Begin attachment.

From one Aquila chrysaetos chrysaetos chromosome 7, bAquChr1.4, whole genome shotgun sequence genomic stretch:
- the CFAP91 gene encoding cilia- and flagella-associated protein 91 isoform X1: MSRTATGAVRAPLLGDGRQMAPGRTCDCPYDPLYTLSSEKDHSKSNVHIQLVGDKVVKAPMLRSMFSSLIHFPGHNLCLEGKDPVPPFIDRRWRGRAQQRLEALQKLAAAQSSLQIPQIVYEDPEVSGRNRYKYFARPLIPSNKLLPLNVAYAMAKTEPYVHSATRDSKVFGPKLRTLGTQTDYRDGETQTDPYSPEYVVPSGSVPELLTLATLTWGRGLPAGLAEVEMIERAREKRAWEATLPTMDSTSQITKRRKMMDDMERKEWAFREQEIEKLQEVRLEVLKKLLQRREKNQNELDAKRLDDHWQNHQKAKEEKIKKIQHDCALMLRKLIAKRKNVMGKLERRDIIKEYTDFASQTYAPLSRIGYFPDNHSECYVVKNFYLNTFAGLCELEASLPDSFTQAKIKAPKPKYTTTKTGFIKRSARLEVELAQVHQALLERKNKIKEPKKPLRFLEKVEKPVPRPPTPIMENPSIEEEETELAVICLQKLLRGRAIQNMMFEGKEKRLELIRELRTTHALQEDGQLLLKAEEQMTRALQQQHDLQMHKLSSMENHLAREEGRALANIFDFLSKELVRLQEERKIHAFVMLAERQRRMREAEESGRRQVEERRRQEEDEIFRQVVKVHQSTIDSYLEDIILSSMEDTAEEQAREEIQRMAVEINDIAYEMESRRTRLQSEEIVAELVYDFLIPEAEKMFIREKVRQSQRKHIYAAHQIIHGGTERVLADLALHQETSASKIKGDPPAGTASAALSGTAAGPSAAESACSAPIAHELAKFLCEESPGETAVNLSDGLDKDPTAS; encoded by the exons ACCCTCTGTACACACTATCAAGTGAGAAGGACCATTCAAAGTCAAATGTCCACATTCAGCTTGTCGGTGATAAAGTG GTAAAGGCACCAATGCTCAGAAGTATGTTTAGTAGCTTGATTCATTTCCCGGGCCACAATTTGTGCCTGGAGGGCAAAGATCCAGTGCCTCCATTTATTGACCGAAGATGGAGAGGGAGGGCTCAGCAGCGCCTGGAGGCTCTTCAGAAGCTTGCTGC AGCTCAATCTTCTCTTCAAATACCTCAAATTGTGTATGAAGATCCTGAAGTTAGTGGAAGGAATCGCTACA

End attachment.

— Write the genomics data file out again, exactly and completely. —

From one Aquila chrysaetos chrysaetos chromosome 7, bAquChr1.4, whole genome shotgun sequence genomic stretch:
- the CFAP91 gene encoding cilia- and flagella-associated protein 91 isoform X1: MSRTATGAVRAPLLGDGRQMAPGRTCDCPYDPLYTLSSEKDHSKSNVHIQLVGDKVVKAPMLRSMFSSLIHFPGHNLCLEGKDPVPPFIDRRWRGRAQQRLEALQKLAAAQSSLQIPQIVYEDPEVSGRNRYKYFARPLIPSNKLLPLNVAYAMAKTEPYVHSATRDSKVFGPKLRTLGTQTDYRDGETQTDPYSPEYVVPSGSVPELLTLATLTWGRGLPAGLAEVEMIERAREKRAWEATLPTMDSTSQITKRRKMMDDMERKEWAFREQEIEKLQEVRLEVLKKLLQRREKNQNELDAKRLDDHWQNHQKAKEEKIKKIQHDCALMLRKLIAKRKNVMGKLERRDIIKEYTDFASQTYAPLSRIGYFPDNHSECYVVKNFYLNTFAGLCELEASLPDSFTQAKIKAPKPKYTTTKTGFIKRSARLEVELAQVHQALLERKNKIKEPKKPLRFLEKVEKPVPRPPTPIMENPSIEEEETELAVICLQKLLRGRAIQNMMFEGKEKRLELIRELRTTHALQEDGQLLLKAEEQMTRALQQQHDLQMHKLSSMENHLAREEGRALANIFDFLSKELVRLQEERKIHAFVMLAERQRRMREAEESGRRQVEERRRQEEDEIFRQVVKVHQSTIDSYLEDIILSSMEDTAEEQAREEIQRMAVEINDIAYEMESRRTRLQSEEIVAELVYDFLIPEAEKMFIREKVRQSQRKHIYAAHQIIHGGTERVLADLALHQETSASKIKGDPPAGTASAALSGTAAGPSAAESACSAPIAHELAKFLCEESPGETAVNLSDGLDKDPTAS; encoded by the exons ACCCTCTGTACACACTATCAAGTGAGAAGGACCATTCAAAGTCAAATGTCCACATTCAGCTTGTCGGTGATAAAGTG GTAAAGGCACCAATGCTCAGAAGTATGTTTAGTAGCTTGATTCATTTCCCGGGCCACAATTTGTGCCTGGAGGGCAAAGATCCAGTGCCTCCATTTATTGACCGAAGATGGAGAGGGAGGGCTCAGCAGCGCCTGGAGGCTCTTCAGAAGCTTGCTGC AGCTCAATCTTCTCTTCAAATACCTCAAATTGTGTATGAAGATCCTGAAGTTAGTGGAAGGAATCGCTACA